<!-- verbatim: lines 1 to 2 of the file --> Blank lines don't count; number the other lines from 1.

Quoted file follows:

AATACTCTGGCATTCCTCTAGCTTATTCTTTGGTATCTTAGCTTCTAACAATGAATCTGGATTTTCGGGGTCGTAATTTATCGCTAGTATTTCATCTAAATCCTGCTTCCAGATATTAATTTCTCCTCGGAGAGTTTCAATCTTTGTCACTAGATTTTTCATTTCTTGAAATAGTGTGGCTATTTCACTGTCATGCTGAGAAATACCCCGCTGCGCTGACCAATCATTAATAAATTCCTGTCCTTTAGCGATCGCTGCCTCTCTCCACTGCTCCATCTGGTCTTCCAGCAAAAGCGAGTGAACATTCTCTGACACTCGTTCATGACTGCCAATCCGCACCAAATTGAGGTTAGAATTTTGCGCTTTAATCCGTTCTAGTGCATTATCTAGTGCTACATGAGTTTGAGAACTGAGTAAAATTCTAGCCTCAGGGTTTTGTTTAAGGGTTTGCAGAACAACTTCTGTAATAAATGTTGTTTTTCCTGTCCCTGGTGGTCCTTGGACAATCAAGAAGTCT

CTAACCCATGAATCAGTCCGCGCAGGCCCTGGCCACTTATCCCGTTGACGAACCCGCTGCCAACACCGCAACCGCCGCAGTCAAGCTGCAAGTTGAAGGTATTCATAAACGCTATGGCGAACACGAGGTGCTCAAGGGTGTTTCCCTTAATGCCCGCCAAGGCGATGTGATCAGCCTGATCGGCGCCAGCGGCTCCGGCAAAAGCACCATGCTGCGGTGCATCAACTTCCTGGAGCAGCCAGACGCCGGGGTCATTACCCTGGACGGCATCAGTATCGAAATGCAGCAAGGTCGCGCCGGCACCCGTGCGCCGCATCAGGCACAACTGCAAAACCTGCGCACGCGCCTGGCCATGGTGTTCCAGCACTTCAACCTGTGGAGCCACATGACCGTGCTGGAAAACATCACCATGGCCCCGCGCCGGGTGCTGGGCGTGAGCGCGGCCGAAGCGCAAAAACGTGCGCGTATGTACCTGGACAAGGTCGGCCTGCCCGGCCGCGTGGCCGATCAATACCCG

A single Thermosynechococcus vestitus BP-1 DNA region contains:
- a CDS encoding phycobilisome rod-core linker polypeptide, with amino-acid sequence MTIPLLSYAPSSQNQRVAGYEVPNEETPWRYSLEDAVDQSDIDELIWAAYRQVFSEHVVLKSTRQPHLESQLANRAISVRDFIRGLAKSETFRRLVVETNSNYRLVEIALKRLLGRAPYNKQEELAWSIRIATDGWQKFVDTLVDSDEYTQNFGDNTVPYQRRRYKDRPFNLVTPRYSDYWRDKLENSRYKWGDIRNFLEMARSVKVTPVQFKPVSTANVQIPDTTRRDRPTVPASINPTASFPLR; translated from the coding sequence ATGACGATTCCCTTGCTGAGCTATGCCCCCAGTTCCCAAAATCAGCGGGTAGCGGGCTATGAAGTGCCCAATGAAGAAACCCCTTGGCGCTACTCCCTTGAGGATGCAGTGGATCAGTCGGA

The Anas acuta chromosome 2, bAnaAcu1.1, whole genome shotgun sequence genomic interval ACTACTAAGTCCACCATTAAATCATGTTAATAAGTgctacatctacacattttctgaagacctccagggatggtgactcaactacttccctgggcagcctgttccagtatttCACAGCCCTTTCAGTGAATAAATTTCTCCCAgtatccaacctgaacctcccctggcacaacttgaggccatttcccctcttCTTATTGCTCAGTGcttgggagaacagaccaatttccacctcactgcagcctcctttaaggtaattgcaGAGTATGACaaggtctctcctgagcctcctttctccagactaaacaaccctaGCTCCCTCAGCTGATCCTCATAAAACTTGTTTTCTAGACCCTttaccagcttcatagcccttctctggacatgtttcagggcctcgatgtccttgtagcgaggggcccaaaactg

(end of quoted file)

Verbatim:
AATACTCTGGCATTCCTCTAGCTTATTCTTTGGTATCTTAGCTTCTAACAATGAATCTGGATTTTCGGGGTCGTAATTTATCGCTAGTATTTCATCTAAATCCTGCTTCCAGATATTAATTTCTCCTCGGAGAGTTTCAATCTTTGTCACTAGATTTTTCATTTCTTGAAATAGTGTGGCTATTTCACTGTCATGCTGAGAAATACCCCGCTGCGCTGACCAATCATTAATAAATTCCTGTCCTTTAGCGATCGCTGCCTCTCTCCACTGCTCCATCTGGTCTTCCAGCAAAAGCGAGTGAACATTCTCTGACACTCGTTCATGACTGCCAATCCGCACCAAATTGAGGTTAGAATTTTGCGCTTTAATCCGTTCTAGTGCATTATCTAGTGCTACATGAGTTTGAGAACTGAGTAAAATTCTAGCCTCAGGGTTTTGTTTAAGGGTTTGCAGAACAACTTCTGTAATAAATGTTGTTTTTCCTGTCCCTGGTGGTCCTTGGACAATCAAGAAGTCT

CTAACCCATGAATCAGTCCGCGCAGGCCCTGGCCACTTATCCCGTTGACGAACCCGCTGCCAACACCGCAACCGCCGCAGTCAAGCTGCAAGTTGAAGGTATTCATAAACGCTATGGCGAACACGAGGTGCTCAAGGGTGTTTCCCTTAATGCCCGCCAAGGCGATGTGATCAGCCTGATCGGCGCCAGCGGCTCCGGCAAAAGCACCATGCTGCGGTGCATCAACTTCCTGGAGCAGCCAGACGCCGGGGTCATTACCCTGGACGGCATCAGTATCGAAATGCAGCAAGGTCGCGCCGGCACCCGTGCGCCGCATCAGGCACAACTGCAAAACCTGCGCACGCGCCTGGCCATGGTGTTCCAGCACTTCAACCTGTGGAGCCACATGACCGTGCTGGAAAACATCACCATGGCCCCGCGCCGGGTGCTGGGCGTGAGCGCGGCCGAAGCGCAAAAACGTGCGCGTATGTACCTGGACAAGGTCGGCCTGCCCGGCCGCGTGGCCGATCAATACCCG